The Beauforts were the four offspring of John of Gaunt and his mistress (later his wife) Catherine Swynford. They were legitimised after the pair’s marriage by an Act of Parliament in 1397. They became a powerful and politically active noble line and were constant supporters of the Lancastrian cause. The more notable of the line are as follows:
- John Beaufort (1373-1410) – eldest son and first to bear the name. He was created 1st marquis of Dorset in 1397, then 2nd earl of Somerset and 1st marquis of Somerset later that year. Although deprived of some of his estates upon the deposition of Richard II by Henry Bollingbroke in 1399, he was to become Chamberlain of England and Captain of Calais under Henry.
- Thomas Beaufort (died 1426) – son of John and Catherine, 1st Earl of Dorset then 2nd duke of Exeter. He fought as a commander for both Henry IV against the Scots and Henry V in France and became one of the infant Henry VI’s protectors.
- Henry Beaufort (1377-1447) - son of John and Catherine, took holy orders. He was Bishop of Lincoln from 1398, chancellor for various periods between 1403 and his death, Bishop of Winchester from 1404 and a cardinal from 1427 until his death. He supported the future Henry V, then worked in his administration before being one of the protectors of the juvenile Henry VI. Outside English affairs, he was one who supported the election of pope Martin V at the Council of Constance, and was a firm and vocal backer of the crusade against the Hussites. He began retiring from public life in the late 1430s. He was buried in Winchester Cathedral.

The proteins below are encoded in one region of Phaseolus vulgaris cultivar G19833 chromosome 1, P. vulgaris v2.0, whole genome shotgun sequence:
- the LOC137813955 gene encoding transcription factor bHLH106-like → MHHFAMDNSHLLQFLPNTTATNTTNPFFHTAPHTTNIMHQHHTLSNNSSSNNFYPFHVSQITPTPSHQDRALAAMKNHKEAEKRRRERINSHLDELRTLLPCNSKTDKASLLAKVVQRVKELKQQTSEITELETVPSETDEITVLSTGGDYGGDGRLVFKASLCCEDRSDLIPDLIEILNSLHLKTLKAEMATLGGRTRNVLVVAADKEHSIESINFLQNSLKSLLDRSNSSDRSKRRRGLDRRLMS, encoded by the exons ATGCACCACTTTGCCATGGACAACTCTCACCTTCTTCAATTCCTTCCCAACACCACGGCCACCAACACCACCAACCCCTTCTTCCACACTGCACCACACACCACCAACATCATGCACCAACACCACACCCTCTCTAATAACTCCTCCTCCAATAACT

- Edmund Beaufort (1406-1455) – 3rd earl of Dorset, 5th earl of Somerset, 2nd duke of Somerset, was lieutenant of France in the closing stages of the Hundred Years War and took much of the blame for the defeats. He was protected by Henry VI from the worst of the public outcry but still spent time in the Tower of London during one of Henry’s bouts of madness. He died at St. Albans in the first battle of the Wars of the Roses in 1455.
- Lady Joan Beaufort (died 1445), daughter of John Beaufort, became queen of Scotland. She caught the eye and the love of James I of Scotland near the end of his 18 years of captivity in England, and they were allowed to marry before his return to Scotland in 1424. A poem, “The Kingis Laire”, written by James about his love for this beautiful woman seen walking in the garden below his window, is known today.
- Edmund Beaufort (1438-1471) son of Edmund Beaufort, above, was exiled for supporting the usurped Henry VI after Edward IV took the throne in 1461. He returned to fight for the Lancastrians in 1470/71, was captured by the Yorkists at Tewkesbury, and beheaded.
- Lady Margaret Beaufort (1443-1509) daughter of John, 1st duke of Somerset (not mentioned here) was married to Edmund Tudor, the 15th earl of Richmond in 1455, and bore him a son, the future Henry VII, as a twelve-year-old. Edmund died before Henry was born. Parted from Henry when he was forced into exile after the Lancastrian defeat at Tewkesbury in 1471 until his triumph at Bosworth Field in 1485, she agitated on his behalf, was involved in actions against Richard III and was the main proposer of Henry’s union with Margaret of York when he became the likely replacement for Richard. After his accession she retired from public life. A pious and intelligent woman, she founded St. Johns and Christ’s colleges at Oxford University.